Attorney general mum on motive for San Bernardino

Attorney General Loretta Lynch said Sunday that while authorities are investigating the mass shooting in San Bernardino, Calif., as a terrorist act, it's too early to pin down the motivations of the married couple who carried it out.

"This investigation is ongoing, it's wide-ranging, it's very complex,” Lynch said on NBC’s “Meet the Press,” adding that officials have conducted over 300 interviews and searched multiple locations after the urban center shooting that killed 14 on Wednesday, and they’ve only just begun.


"We're looking at everything we can find about about these two killers' lives. How they grew up, where they grew up, how they met — all of those things will provide us guidance,” Lynch said.

Tashfeen Malik, the Pakistan-born wife of Syed Farook, allegedly pledged allegiance to the Islamic State in Iraq and Syria (ISIS) as the two were carrying out the deadly assault, but Lynch said there’s currently no evidence they were directly involved with the group.

"Obviously we have concerns whenever we see people with large stockpiles of weapons, or appear to be in the process of accumulating weapons and ammunition. At this point we do not have any evidence that they were part of a larger group or a cell, or that they were planning anything else,” she said.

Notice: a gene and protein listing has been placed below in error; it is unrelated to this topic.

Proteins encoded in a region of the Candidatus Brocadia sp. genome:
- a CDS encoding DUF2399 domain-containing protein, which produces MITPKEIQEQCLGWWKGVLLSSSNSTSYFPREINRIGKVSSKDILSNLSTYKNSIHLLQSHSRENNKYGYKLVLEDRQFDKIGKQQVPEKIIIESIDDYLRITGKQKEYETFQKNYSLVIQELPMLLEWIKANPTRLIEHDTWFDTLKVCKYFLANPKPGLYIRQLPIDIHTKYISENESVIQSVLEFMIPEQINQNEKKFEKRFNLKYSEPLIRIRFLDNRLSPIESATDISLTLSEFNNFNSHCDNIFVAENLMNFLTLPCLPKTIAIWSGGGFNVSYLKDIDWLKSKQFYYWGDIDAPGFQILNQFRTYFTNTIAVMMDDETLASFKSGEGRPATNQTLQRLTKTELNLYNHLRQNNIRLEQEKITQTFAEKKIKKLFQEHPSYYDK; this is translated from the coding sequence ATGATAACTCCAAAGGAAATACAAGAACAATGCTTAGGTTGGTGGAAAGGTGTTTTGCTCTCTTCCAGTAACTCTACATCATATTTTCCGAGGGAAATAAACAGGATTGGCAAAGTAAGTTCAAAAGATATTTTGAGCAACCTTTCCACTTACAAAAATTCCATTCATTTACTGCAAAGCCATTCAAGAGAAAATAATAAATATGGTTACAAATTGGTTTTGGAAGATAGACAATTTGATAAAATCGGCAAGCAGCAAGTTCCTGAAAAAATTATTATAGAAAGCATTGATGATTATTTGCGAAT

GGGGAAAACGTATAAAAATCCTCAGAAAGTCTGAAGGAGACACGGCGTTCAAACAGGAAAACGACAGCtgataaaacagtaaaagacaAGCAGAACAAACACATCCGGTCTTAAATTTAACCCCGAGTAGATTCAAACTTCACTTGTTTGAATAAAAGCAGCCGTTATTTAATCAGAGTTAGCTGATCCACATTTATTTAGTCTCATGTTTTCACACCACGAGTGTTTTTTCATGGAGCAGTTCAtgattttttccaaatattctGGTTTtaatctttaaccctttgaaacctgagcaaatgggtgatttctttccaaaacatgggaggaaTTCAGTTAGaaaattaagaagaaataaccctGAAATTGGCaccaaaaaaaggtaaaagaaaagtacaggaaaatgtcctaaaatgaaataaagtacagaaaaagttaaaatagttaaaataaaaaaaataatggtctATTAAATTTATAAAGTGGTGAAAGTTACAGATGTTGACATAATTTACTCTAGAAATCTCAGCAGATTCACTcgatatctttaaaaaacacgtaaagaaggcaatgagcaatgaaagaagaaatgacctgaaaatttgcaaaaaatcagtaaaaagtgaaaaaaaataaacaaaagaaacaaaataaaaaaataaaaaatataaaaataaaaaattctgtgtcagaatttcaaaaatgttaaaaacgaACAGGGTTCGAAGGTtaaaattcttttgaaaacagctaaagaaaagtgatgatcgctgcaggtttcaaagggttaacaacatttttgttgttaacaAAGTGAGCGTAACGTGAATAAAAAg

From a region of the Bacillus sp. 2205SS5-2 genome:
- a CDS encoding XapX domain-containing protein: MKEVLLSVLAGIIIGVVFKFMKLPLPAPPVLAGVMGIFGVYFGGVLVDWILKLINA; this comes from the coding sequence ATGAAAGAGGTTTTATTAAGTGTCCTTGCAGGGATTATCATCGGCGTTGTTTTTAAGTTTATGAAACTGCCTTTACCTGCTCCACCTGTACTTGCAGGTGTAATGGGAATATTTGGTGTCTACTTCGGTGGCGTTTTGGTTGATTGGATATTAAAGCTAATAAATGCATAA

The inspired-terrorist model, she said, is becoming both more prevalent and in some ways harder to prevent.

"We have come from a time of the large-scale, planned, al Qaeda-style attacks to the encouragement of lone wolves — Fort Hood, Chattanooga — to the encouragement of people to act on their own,” she said.

The attorney general repeated the “if you see something, say something” call often heard from law enforcement officials. Reports have emerged that Malik and Farook underwent behavioral changes in recent years, becoming more extreme in their beliefs.

"Report your concerns to law enforcement: they will be reviewed. Sometimes they're nothing, sometimes they're something. Sometimes there's a connection that years later may show up. All of this information is useful,” Lynch said.